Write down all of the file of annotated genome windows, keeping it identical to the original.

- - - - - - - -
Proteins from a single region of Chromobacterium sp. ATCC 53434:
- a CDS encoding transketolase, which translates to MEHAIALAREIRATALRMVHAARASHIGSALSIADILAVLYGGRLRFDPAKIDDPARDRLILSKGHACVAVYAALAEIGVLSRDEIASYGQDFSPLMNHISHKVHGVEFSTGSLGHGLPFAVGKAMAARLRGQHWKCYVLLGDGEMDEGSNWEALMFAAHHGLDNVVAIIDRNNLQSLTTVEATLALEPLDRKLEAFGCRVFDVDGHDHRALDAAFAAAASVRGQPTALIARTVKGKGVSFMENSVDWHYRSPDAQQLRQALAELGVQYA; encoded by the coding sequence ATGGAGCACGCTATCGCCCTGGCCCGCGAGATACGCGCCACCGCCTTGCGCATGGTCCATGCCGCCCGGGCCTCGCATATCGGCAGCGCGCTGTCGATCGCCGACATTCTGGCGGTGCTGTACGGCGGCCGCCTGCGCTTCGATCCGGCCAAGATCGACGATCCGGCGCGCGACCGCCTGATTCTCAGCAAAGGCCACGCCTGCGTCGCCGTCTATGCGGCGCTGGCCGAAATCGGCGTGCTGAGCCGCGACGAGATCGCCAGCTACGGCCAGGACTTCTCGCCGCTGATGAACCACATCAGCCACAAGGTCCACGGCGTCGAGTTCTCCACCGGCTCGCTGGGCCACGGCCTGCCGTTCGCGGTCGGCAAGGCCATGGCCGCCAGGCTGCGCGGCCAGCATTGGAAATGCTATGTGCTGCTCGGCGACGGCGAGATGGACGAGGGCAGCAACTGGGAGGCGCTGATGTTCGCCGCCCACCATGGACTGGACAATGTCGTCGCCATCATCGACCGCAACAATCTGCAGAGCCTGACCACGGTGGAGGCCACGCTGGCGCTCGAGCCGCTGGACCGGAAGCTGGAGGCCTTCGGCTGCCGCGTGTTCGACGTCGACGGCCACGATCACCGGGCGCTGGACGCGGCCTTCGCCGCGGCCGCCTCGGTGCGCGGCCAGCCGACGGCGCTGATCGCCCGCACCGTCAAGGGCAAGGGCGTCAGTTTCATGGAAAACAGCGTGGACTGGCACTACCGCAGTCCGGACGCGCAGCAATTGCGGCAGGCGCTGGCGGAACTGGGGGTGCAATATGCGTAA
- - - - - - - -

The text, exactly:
Proteins from a single region of Chromobacterium sp. ATCC 53434:
- a CDS encoding transketolase, which translates to MEHAIALAREIRATALRMVHAARASHIGSALSIADILAVLYGGRLRFDPAKIDDPARDRLILSKGHACVAVYAALAEIGVLSRDEIASYGQDFSPLMNHISHKVHGVEFSTGSLGHGLPFAVGKAMAARLRGQHWKCYVLLGDGEMDEGSNWEALMFAAHHGLDNVVAIIDRNNLQSLTTVEATLALEPLDRKLEAFGCRVFDVDGHDHRALDAAFAAAASVRGQPTALIARTVKGKGVSFMENSVDWHYRSPDAQQLRQALAELGVQYA; encoded by the coding sequence ATGGAGCACGCTATCGCCCTGGCCCGCGAGATACGCGCCACCGCCTTGCGCATGGTCCATGCCGCCCGGGCCTCGCATATCGGCAGCGCGCTGTCGATCGCCGACATTCTGGCGGTGCTGTACGGCGGCCGCCTGCGCTTCGATCCGGCCAAGATCGACGATCCGGCGCGCGACCGCCTGATTCTCAGCAAAGGCCACGCCTGCGTCGCCGTCTATGCGGCGCTGGCCGAAATCGGCGTGCTGAGCCGCGACGAGATCGCCAGCTACGGCCAGGACTTCTCGCCGCTGATGAACCACATCAGCCACAAGGTCCACGGCGTCGAGTTCTCCACCGGCTCGCTGGGCCACGGCCTGCCGTTCGCGGTCGGCAAGGCCATGGCCGCCAGGCTGCGCGGCCAGCATTGGAAATGCTATGTGCTGCTCGGCGACGGCGAGATGGACGAGGGCAGCAACTGGGAGGCGCTGATGTTCGCCGCCCACCATGGACTGGACAATGTCGTCGCCATCATCGACCGCAACAATCTGCAGAGCCTGACCACGGTGGAGGCCACGCTGGCGCTCGAGCCGCTGGACCGGAAGCTGGAGGCCTTCGGCTGCCGCGTGTTCGACGTCGACGGCCACGATCACCGGGCGCTGGACGCGGCCTTCGCCGCGGCCGCCTCGGTGCGCGGCCAGCCGACGGCGCTGATCGCCCGCACCGTCAAGGGCAAGGGCGTCAGTTTCATGGAAAACAGCGTGGACTGGCACTACCGCAGTCCGGACGCGCAGCAATTGCGGCAGGCGCTGGCGGAACTGGGGGTGCAATATGCGTAA